Student Spotlight: Anna Schafer
March 22, 2023
Meet Anna Schafer, a second-year NRE student from Boston, Massachusetts. In this student spotlight Anna talks about why she chose to study at Georgia Tech, what she likes most about her major, her experience conducting undergraduate research, and what it was like to attend COP27 in Sharm El-Sheikh, Egypt.
Can you tell us a little about yourself?
My name is Anna Schafer, and I’m a second-year student studying nuclear and radiological engineering (NRE). I’m originally from Boston.
Why did you choose to study at Georgia Tech?
Georgia Tech is one of the few colleges that offer an undergraduate degree in NRE, and their program is highly ranked. Compared to other schools that offer NRE, Georgia Tech stood out because of the many opportunities on campus for students to further their careers, like undergraduate research.
What do you like the most about nuclear and radiological engineering?
Whenever I tell someone my major, I get the same responses every time, such as “We have that major?” or “I’ve never met an NRE major before,” but I love being in a small major. I’ve gotten to know my classmates and professors well, and there’s a strong sense of community.
What was something that surprised you about your major?
When I came to Tech, I thought that NRE majors mostly went into the nuclear power industry, but I’ve learned that there are so many more applications and job opportunities than most people think.
What are you involved in outside of the classroom?
I’m involved in the Laboratory for Advanced Nuclear Nonproliferation and Safety (LANNS) directed by Associate Chair for Reserach and Woodruff Professor Anna Erickson. Right now, I’m working on a project to develop and test polysiloxanes, a type of organic detector. I also manage the American Nuclear Society’s (ANS) social media accounts. Outside of academic clubs, I love climbing at the local gym in midtown with friends.
Have you had the opportunity to attend any conferences while at Georgia Tech?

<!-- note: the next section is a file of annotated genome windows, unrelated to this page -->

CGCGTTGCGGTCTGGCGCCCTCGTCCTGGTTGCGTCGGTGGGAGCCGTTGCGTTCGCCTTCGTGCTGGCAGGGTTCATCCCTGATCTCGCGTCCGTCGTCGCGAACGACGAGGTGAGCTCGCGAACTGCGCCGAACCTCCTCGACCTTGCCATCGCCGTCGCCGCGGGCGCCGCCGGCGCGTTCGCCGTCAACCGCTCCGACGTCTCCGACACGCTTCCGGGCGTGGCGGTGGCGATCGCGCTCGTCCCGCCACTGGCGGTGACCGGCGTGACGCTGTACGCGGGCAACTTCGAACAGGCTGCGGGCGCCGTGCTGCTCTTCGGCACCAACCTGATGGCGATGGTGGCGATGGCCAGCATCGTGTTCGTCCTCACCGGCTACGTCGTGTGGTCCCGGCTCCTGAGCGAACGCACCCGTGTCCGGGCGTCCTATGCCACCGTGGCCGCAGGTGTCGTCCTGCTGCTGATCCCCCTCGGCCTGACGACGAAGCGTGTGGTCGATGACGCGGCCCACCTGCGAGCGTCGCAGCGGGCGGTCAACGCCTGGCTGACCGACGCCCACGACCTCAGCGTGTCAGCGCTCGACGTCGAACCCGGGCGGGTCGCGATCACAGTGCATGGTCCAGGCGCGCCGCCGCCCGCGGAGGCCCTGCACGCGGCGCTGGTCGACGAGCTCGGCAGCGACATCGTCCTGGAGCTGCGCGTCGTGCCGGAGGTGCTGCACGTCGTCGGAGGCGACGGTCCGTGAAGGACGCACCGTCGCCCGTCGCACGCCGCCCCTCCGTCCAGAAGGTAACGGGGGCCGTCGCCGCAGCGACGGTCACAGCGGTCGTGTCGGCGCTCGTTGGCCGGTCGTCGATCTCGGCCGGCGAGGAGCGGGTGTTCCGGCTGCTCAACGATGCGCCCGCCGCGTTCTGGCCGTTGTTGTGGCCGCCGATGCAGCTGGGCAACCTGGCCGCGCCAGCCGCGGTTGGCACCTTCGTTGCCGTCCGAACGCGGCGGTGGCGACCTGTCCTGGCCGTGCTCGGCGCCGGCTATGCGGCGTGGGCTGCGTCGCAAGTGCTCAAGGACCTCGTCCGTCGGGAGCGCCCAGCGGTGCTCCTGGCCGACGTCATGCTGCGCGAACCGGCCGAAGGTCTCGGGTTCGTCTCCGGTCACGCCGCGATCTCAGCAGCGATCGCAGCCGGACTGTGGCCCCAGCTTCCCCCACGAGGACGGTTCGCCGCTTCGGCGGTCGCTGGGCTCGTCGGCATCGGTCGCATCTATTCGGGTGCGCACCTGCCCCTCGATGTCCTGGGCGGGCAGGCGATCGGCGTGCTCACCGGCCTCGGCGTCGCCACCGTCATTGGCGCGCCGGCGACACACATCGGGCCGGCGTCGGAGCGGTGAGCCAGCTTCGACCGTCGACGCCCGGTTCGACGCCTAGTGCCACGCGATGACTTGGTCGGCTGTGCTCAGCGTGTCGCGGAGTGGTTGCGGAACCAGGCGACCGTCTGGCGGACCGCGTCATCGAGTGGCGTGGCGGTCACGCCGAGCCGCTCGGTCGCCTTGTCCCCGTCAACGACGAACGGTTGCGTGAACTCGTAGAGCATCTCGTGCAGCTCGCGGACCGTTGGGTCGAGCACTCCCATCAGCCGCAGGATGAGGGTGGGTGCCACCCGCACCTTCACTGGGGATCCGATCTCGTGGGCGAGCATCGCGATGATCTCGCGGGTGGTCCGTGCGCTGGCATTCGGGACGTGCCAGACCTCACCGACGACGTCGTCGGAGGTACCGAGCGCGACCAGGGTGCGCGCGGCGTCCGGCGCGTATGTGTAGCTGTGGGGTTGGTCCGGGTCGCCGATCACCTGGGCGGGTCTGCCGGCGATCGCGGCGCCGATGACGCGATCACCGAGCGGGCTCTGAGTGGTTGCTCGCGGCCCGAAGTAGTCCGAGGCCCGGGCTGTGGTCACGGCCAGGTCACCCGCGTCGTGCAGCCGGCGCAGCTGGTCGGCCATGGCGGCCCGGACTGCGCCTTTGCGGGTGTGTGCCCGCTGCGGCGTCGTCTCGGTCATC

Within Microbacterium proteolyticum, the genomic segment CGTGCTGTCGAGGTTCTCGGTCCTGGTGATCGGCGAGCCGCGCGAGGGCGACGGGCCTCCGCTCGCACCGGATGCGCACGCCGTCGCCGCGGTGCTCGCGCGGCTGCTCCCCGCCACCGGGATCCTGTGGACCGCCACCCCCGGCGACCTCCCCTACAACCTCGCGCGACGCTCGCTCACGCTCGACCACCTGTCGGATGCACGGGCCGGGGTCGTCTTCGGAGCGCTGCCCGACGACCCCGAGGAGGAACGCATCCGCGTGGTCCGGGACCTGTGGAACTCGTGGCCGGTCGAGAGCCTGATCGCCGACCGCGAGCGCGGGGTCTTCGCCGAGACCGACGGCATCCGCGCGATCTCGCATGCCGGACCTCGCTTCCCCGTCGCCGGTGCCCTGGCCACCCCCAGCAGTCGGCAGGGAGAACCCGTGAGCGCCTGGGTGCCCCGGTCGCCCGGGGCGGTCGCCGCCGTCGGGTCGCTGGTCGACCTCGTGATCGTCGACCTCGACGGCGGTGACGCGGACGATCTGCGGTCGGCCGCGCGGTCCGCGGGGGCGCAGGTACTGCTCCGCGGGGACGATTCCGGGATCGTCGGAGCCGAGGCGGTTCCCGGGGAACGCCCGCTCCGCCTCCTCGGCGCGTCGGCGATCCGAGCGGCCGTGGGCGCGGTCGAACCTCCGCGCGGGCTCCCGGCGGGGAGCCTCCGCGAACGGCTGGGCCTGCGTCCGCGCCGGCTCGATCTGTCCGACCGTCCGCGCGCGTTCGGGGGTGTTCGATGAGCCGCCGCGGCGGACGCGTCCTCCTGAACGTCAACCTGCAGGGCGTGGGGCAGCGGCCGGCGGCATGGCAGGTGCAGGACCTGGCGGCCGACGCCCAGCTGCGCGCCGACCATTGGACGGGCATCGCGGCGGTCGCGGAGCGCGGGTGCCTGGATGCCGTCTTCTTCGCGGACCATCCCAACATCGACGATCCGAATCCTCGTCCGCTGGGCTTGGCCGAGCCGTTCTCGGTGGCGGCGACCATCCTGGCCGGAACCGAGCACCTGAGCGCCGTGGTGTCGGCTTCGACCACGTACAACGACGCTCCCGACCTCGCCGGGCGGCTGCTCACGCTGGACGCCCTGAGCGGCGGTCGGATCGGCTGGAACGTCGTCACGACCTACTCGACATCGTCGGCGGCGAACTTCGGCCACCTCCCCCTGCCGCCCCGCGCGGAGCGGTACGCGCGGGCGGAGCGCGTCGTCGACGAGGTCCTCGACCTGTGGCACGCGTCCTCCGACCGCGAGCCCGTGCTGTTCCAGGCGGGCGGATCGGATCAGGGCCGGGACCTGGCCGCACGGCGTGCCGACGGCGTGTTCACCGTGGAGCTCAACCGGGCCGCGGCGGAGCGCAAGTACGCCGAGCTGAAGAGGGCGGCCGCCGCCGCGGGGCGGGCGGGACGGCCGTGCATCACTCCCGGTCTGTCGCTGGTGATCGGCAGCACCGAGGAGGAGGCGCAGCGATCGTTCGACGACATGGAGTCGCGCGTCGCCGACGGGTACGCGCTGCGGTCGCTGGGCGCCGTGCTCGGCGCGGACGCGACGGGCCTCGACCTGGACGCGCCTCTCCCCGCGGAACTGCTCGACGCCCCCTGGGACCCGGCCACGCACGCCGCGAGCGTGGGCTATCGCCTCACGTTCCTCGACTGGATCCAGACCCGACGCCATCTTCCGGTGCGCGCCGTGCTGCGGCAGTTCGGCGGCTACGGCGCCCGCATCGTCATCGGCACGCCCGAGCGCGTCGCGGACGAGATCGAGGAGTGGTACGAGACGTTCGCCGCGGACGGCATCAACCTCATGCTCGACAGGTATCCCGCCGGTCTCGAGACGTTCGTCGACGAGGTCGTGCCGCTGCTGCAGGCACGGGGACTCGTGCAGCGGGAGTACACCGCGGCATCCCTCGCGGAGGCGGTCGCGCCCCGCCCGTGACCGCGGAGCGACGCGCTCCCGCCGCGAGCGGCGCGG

Yes, I attended the United Nations (UN) Climate Change Conference (COP27) in Sharm El-Sheikh, Egypt last November. I went as a delegate from ANS, which is part of a larger international group called Nuclear for Climate (N4C). Each year N4C sends a group of delegates from all over the world to COP to promote green nuclear technologies.
Tell us more about COP27. What did you learn? What was your favorite part?
At COP27, I got to meet people from all over the world and have conversations with them about climate change. Every day I talked to people about nuclear power, addressing their concerns and misconceptions. It was an amazing opportunity to share my passion with others and meet people in my group who shared that same passion. When I wasn’t advocating for nuclear energy, I got to attend events hosted by other countries and groups, my favorite event being a panel discussion on climate justice and energy poverty. Every interaction taught me something new, both about nuclear power and other aspects of climate change.
Is there anyone who has inspired you or acted as a mentor during your academic journey?
The two Georgia Tech graduate students whose research projects I work on have definitely acted as mentors to me over the last year. I came into research feeling overwhelmed, and unprepared, but with their guidance, I feel more confident taking on individual projects and learning new skills like Python and Compass.
So far, what has been the accomplishment that you are most proud of?
Attending COP27 has been my biggest accomplishment so far because it took me very far outside of my comfort zone. Our group also wasn’t super organized, so I had to navigate traveling on my own to a foreign country with almost no information about what to expect.
In your time at Georgia Tech, what’s the most important thing that you’ve learned?
During my first semester at Tech, I struggled to cope with the amount of work and tests I had. Over the last year, I’ve become much better at maintaining a work life balance and prioritizing things that make me happy.
What advice would you give to a prospective student who wants to major in nuclear and radiological engineering?
Get involved! There are so many opportunities in NRE that other majors don’t have. We constantly have networking events with professionals in the field that often lead to internships for students. Undergraduate research is another easy way to gain more skills and work on a cool project. ANS also hosts a lot of fun socials for NRE students to engage with each other and eat free food.
What do you look forward to doing in the future?
For the first time, N4C will send a group of delegates to the Conference of Youth (COY), an event that happens the week before COP and brings together young people from around the world to discuss climate change solutions. I am the youth lead this year, so I will be organizing N4C’s participation in COY. I’m excited to attend COY28 and COP28 in Dubai, where I can continue making an impact.